Core Java

Lightweight Integration Tests for Eclipse Extensions

Recently I introduced a little helper for Eclipse extension point evaluation. The auxiliary strives to reduce boilerplate code for common programming steps, while increasing development guidance and readability at the same time.

This post is the promised follow-up that shows how to combine the utility with an AssertJ custom assert to write lightweight integration tests for Eclipse extensions.

Eclipse Extensions

Loose coupling is in Eclipse partially achieved by the mechanism of extension-points and extensions. Whereby an extension serves as a contribution to a particular extension-point. However the declarative nature of extensions and extension-points leads sometimes to problems, which can be difficult to trace.

This may be the case if by accident the extension declaration has been removed, the default constructor of an executable extension has been expanded with parameters, the plugin.xml has not been added to the or the like.

Depending on the PDE Error/Warning settings one should be informed about a lot of these problems by markers, but somehow it happens again and again that contributions are not recognized and valuable time gets lost with error tracking.

Because of this it might be helpful to have lightweight integration tests in place to verify that a certain contribution actually is available.

For general information on how to extend Eclipse using the extension point mechanism you might refer to the Plug-in Development Environment Guide of the online documentation.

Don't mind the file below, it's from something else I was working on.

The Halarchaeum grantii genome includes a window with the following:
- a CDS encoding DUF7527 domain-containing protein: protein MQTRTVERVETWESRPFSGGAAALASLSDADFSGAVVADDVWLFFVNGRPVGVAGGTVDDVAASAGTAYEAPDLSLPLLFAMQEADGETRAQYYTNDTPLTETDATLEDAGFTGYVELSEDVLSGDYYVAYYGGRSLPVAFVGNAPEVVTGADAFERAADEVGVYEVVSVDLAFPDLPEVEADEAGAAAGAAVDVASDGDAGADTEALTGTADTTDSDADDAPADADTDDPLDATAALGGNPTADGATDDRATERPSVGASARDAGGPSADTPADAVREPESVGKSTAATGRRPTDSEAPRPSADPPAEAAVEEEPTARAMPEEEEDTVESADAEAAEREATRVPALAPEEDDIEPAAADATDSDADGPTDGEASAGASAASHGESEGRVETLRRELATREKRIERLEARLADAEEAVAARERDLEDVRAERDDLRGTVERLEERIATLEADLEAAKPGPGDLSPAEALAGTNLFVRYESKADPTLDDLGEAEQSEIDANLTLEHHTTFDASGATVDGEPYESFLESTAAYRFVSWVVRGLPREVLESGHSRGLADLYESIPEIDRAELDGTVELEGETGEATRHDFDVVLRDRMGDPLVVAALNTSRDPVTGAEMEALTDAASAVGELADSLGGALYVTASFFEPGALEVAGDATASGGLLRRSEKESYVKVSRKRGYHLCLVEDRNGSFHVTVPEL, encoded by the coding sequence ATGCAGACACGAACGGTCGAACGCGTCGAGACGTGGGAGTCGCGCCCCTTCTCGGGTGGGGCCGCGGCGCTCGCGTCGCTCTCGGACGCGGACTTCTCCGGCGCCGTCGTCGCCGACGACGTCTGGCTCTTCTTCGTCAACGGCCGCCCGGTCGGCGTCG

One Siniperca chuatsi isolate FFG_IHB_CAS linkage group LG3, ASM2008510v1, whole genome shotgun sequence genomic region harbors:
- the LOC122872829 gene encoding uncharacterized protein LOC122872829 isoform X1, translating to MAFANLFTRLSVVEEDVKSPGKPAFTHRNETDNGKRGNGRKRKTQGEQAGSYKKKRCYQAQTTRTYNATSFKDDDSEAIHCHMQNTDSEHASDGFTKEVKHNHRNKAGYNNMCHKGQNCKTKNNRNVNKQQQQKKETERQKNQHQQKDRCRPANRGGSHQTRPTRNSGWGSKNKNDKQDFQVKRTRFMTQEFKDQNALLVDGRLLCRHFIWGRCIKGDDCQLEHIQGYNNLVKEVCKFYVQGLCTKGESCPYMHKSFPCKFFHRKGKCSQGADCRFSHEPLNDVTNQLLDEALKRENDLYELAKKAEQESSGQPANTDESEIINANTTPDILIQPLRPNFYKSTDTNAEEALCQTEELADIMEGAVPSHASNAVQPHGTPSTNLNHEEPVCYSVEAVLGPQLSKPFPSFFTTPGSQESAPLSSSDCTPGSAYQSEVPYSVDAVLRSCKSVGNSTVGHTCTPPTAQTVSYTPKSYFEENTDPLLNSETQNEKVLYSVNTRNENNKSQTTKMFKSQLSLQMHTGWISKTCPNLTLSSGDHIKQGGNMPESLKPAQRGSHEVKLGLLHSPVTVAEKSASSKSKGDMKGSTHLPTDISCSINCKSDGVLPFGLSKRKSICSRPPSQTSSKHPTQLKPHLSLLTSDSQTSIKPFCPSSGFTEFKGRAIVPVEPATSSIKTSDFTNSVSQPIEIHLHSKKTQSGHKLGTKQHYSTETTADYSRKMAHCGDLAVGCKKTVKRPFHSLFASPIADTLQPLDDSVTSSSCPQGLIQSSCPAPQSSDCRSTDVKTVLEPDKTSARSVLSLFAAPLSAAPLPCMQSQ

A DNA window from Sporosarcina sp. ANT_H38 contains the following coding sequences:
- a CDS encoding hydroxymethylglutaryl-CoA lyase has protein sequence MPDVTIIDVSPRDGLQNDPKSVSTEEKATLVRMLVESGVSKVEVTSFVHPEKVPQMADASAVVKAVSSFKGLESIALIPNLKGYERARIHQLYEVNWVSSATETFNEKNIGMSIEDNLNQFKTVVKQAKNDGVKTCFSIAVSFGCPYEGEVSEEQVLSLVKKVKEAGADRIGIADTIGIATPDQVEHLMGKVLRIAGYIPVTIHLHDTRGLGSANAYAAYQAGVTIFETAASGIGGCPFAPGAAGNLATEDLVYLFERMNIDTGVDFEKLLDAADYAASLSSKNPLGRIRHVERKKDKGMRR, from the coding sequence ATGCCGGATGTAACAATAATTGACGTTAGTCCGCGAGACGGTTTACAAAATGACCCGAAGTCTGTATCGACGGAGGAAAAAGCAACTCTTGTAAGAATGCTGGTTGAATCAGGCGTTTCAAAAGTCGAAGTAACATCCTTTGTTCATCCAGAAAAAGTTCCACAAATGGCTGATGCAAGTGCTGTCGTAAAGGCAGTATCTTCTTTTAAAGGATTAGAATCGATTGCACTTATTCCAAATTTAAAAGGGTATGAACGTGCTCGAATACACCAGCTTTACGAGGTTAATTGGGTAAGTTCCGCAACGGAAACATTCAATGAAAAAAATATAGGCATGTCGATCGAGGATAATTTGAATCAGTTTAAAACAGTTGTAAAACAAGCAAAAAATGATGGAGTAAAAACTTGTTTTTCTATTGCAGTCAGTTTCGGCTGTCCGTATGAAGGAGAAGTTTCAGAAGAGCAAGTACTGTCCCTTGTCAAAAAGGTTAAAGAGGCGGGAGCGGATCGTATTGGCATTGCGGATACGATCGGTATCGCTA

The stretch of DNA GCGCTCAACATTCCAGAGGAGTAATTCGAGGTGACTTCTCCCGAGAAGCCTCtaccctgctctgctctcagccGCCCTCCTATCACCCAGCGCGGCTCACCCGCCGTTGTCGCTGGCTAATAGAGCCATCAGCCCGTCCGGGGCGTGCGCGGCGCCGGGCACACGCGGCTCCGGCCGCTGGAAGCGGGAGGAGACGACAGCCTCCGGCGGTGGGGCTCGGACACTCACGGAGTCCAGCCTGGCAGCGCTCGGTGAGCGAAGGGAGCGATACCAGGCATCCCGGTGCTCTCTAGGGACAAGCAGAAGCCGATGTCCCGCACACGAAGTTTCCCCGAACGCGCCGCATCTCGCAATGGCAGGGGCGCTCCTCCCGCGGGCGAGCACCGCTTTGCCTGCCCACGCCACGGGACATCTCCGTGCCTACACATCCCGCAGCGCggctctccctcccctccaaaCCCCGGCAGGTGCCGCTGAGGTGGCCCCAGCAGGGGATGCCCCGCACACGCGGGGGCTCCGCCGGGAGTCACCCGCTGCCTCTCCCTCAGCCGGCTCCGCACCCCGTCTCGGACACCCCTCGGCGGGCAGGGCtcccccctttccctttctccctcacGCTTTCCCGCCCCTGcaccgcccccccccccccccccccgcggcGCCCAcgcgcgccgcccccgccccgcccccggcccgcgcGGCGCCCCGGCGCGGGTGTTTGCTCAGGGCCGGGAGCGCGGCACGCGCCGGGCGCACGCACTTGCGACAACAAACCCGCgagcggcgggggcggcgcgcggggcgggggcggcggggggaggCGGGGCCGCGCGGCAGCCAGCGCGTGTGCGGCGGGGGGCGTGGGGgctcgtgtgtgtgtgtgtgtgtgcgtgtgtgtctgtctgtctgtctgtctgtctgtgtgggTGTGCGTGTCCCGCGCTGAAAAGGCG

Integration tests with JUnit Plug-in Tests

Given the extension-point definition of the last post


… an extension contribution could look like this:


Assuming that we have a test-fragment as described in Testing Plug-ins with Fragments, we could introduce a PDETest to verify that the extension above with the given id exists and is instantiable by a default constructor. This test makes use of the RegistryAdapter introduced by the previous post and a specific custom assert called ExtensionAssert:

public class MyContributionPDETest {
  public void testExtension() {
    Extension actual = new RegistryAdapter()
      .readExtension( "" )
      .thatMatches( attribute( "id", "myContribution" ) )
    assertThat( actual )
      .hasAttributeValue( "class", MyContribution.class.getName() )
      .isInstantiable( Runnable.class );

As described in the previous post RegistryAdapter#readExtension(String) reads exactly one extension for the given ‘id’ attribute. In case it detects more than one contribution with this attribute, an exception would be thrown.

ExtensionAssert#assertThat(Extension) (used via static import) provides an AssertJ custom assert that provides some common checks for extension contributions. The example verifies that the value of the ‘class’ attribute matches the fully qualified name of the contribution’s implementation type, that the executable extension is actually instantiable using the default constructor and that the instance is assignable to Runnable.

Where to get it?

For those who want to check it out, there is a P2 repository that contains the features com.codeaffine.eclipse.core.runtime and com.codeaffine.eclipse.core.runtime.test.util providing the RegistryAdapter and the ExtensionAssert. The repository is located at:

and the source code and issue tracker is hosted at:

Although documentation is missing completely at this moment, it should be quite easy to get started with the given explanations of this and the previous post. But keep in mind that the features are in a very early state and probably will undergo some API changes. In particular assertions of nested extensions seems a bit too weak at the moment.

In case you have ideas for improvement or find some bugs the issue tracker is probably the best place to handle this, for everything else feel free to use the comment section below.

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